The faded ‘No Climbing’ signs are no match for the tourists jostling to capture that perfect shot of the sun setting over the temple of Angkor Wat, Cambodia’s most famous attraction, writes Michelle Fitzpatrick (AFP).
At Angkor Wat, the most impressive of the park’s many temples, tourists are largely free to wander around the 12th-century complex, ignoring one-way signs and clambering over fallen stones.
Many lean against the ancient walls, while others trace delicate bas reliefs with their fingers.
“You start to notice a little bit of wear and tear and you’re not sure if it’s from centuries of use or if it’s from lots of tourists,” said Rona Soranno, 36, from California, after completing a tour of the temple’s inner courtyard.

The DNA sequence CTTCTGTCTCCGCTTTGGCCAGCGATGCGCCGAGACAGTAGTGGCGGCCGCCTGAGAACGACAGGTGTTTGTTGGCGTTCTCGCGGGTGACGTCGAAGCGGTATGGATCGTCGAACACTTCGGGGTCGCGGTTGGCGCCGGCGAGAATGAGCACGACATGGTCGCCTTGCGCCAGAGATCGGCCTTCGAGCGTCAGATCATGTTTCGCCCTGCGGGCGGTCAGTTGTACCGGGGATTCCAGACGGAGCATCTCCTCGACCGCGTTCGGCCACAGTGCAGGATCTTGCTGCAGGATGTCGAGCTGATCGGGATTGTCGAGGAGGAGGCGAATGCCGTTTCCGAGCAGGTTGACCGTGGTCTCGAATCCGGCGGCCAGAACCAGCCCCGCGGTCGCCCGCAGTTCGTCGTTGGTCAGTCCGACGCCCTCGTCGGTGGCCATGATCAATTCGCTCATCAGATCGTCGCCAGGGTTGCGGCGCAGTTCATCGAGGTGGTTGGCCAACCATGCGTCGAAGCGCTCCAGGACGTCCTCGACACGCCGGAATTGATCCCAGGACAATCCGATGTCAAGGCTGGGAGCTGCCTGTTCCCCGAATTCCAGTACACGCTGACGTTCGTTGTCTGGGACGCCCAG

Her 33-year-old partner Marcus Welsh added: “On the one hand it’s totally awesome that I am able to step on the stones and be close to so much history, but you have to wonder what it’s going to look like years from now.”
According to the Global Heritage Fund, a US-based non-profit organisation that works to protect heritage sites in developing countries, “Angkor is highly endangered from this lack of control.”